What is non-dom?
Non-Domicile also known as non-dom, is a UK tax status for individuals who do not intend to make the UK their permanent home, whether currently tax resident in the UK or otherwise.
For instance, it is possible to be a UK resident tax payer but UK non-domicile. To do so, one would be required to demonstrate that they did not intend to reside in the UK permanently but instead were planning to make a permanent home elsewhere.
Individuals born outside of the UK who have moved to the UK for work before returning home may be UK non-domicile.
UK citizens from birth who have left the UK and are no longer UK tax payers may still be deemed domicile in the UK, unless they could demonstrate that they did not plan on returning to live in the UK.
The advantage of being UK non-domicile is that it allows individuals to achieve favourable tax treatment, in particular, with regard to inheritance taxes and non-UK income and gains.
In the UK summer budget of 2015, George Osborne set out his intentions to radically reform the non-dom tax status.
Mr Osborne’s proposals will remove a number of tax advantages currently enjoyed by those treated as non-doms with effect from April 2017, and will abolish the entitlement to permanent non-dom status.
This will include changes to the existing remittance scheme for individuals that enable the reduction of taxation on foreign income and gains for UK tax resident non-doms as well as several inheritance tax benefits currently enjoyed by non-doms.
The change will impact those who have been resident in the UK for 15 or more tax years out of the previous 20, and those born in the UK to UK domiciled parents if they leave and subsequently return to take up residency in the UK.
What’s the reason?
The UK Government believe the changes will see an increased tax take of £1.5billion, but the main reasons for the changes would appear to be political. The non-dom issue has been raised (often inaccurately) in many media reports during and since the 2015 general election campaign and the resulting public pressure to reform the non-dom system has led to the proposals announced recently.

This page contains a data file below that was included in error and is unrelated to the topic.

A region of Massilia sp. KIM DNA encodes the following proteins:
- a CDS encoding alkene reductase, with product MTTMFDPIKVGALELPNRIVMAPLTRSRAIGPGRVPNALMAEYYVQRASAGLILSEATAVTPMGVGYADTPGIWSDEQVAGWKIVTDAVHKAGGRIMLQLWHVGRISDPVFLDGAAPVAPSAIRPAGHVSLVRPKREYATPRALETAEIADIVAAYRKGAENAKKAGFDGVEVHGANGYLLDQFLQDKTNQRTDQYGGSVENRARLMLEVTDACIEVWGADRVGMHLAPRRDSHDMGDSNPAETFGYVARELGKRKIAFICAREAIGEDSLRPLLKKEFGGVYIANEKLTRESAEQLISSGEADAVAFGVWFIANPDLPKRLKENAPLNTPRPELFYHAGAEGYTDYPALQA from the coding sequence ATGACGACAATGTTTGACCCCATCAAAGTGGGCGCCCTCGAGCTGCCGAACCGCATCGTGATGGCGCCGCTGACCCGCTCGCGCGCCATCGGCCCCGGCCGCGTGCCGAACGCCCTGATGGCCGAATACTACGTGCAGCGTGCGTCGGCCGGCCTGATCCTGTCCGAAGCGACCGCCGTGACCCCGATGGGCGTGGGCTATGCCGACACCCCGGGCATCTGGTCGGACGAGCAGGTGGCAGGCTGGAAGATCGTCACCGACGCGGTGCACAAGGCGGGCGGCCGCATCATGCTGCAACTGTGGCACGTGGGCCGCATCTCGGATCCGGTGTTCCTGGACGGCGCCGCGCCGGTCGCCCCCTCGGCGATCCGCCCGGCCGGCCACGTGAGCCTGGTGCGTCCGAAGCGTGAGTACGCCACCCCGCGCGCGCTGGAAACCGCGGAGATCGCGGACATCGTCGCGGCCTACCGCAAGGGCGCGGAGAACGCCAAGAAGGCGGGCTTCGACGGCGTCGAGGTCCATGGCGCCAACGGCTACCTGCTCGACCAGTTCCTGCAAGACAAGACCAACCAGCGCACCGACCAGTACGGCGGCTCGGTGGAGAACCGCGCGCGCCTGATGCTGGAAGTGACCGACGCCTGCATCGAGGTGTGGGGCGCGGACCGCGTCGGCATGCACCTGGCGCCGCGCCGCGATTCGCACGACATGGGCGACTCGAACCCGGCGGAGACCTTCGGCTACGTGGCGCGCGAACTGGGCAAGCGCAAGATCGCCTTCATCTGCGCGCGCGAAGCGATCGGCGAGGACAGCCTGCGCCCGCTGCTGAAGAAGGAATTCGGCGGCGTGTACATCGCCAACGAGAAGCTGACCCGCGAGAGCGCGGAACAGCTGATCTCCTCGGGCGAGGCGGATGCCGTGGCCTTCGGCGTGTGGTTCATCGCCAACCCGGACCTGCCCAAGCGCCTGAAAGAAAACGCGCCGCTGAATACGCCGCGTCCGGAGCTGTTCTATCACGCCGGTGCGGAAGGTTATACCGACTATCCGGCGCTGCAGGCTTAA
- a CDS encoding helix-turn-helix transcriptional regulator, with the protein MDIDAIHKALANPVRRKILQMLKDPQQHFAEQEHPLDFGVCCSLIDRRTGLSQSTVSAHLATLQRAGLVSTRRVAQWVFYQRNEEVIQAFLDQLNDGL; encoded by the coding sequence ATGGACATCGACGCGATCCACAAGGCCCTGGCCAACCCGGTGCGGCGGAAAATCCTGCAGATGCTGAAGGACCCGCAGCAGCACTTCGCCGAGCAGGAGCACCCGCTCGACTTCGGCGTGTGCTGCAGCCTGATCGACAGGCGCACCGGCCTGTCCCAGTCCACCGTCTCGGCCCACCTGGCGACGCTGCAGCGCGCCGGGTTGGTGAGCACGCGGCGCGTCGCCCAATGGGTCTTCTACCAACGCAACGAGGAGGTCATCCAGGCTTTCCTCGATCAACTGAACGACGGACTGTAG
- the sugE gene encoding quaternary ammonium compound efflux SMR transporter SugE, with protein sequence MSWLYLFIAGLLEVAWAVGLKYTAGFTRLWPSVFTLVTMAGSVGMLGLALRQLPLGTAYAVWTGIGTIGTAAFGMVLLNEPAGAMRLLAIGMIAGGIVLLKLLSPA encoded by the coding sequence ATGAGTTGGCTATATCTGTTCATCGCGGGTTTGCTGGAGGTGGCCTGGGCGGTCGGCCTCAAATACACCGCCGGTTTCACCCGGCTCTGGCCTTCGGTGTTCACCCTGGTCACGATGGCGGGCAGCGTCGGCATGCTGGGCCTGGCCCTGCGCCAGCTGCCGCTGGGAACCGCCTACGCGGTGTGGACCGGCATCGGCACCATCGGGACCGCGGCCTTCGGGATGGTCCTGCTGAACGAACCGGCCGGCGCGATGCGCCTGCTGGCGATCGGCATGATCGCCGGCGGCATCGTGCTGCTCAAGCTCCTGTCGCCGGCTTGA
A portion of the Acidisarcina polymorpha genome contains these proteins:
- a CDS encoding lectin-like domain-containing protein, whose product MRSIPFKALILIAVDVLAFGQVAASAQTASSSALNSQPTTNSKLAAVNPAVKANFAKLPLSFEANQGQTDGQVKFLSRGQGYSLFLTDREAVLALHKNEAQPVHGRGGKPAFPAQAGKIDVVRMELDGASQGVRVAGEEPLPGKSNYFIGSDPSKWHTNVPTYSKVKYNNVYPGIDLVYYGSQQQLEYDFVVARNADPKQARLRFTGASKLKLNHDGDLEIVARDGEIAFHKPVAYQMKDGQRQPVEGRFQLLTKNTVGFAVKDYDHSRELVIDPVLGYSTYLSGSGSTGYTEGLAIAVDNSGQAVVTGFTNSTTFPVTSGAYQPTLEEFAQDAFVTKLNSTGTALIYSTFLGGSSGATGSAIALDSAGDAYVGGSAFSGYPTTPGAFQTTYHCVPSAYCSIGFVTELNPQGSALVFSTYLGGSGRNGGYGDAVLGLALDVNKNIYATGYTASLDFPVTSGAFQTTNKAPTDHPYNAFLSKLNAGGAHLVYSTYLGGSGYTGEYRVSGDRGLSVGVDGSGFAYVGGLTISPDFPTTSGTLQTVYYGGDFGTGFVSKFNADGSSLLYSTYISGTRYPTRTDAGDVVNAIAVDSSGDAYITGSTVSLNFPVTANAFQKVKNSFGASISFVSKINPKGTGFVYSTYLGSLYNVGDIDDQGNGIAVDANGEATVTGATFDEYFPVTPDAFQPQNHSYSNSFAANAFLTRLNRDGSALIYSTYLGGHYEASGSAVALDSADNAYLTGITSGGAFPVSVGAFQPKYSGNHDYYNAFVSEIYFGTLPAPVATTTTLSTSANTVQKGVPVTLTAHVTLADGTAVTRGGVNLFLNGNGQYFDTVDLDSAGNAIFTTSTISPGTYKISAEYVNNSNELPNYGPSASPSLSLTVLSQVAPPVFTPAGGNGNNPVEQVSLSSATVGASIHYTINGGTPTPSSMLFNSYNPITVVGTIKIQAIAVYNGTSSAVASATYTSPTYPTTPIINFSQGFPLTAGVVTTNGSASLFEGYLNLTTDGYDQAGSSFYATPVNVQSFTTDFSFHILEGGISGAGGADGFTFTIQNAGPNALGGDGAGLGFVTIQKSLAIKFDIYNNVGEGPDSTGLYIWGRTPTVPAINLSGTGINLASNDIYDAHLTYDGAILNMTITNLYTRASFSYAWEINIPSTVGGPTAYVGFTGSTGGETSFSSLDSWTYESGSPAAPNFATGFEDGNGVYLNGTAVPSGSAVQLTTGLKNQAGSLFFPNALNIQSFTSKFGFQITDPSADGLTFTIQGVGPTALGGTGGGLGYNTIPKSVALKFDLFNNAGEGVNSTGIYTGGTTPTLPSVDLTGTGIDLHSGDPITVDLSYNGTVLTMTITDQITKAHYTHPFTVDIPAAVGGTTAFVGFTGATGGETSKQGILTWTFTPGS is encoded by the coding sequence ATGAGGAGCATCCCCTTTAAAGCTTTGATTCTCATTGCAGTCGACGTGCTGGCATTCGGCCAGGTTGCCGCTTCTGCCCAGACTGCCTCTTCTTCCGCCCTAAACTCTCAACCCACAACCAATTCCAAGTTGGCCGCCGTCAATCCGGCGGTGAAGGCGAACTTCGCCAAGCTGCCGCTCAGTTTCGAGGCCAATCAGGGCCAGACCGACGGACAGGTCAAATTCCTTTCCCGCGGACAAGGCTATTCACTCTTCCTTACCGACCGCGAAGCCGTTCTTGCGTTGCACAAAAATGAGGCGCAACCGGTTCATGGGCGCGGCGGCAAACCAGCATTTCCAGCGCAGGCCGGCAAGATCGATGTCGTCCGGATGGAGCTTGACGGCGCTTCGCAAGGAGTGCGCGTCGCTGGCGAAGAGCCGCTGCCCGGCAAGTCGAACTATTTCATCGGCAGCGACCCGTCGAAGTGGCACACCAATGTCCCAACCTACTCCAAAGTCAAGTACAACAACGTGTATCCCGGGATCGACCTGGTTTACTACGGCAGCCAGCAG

What’s the impact?
Persons affected will include those who currently claim the non-dom status and have lived in the UK for 15 tax years out of the previous 20 years as well as any non-doms who were born in the UK to UK domiciled parents if they leave and subsequently return to take up residency in the UK. In both instances, these individuals will lose the right to claim the non-dom status.
As a result, these individuals will lose the ability to opt to pay UK income tax only on foreign earnings remitted to the UK, and from April 2017 will be required to pay UK income tax on their worldwide income.
In addition, the risk of their entire estate becoming liable to UK inheritance tax will also significantly increase.
Several sources have raised concerns that this may result in mass exodus of non-doms, who it is widely acknowledged make a significant contribution to UK tax revenues.
How Peregrine can help
Those currently treated as UK non-dom may wish to consider alternative means of protecting their assets from taxation in the UK.
With a base in the Isle of Man and working with a professional network of contacts with a global reach, including UK tax advisors, Peregrine is ideally placed to assist individuals in the planning and execution of legitimate tax mitigation strategies.
For more information about the changes to UK non-domicile status, please contact Nick Kelly at firstname.lastname@example.org or call +44 (0) 1624 626586.
Peregrine Corporate Services Limited is licensed by the Isle of Man Financial Services Authority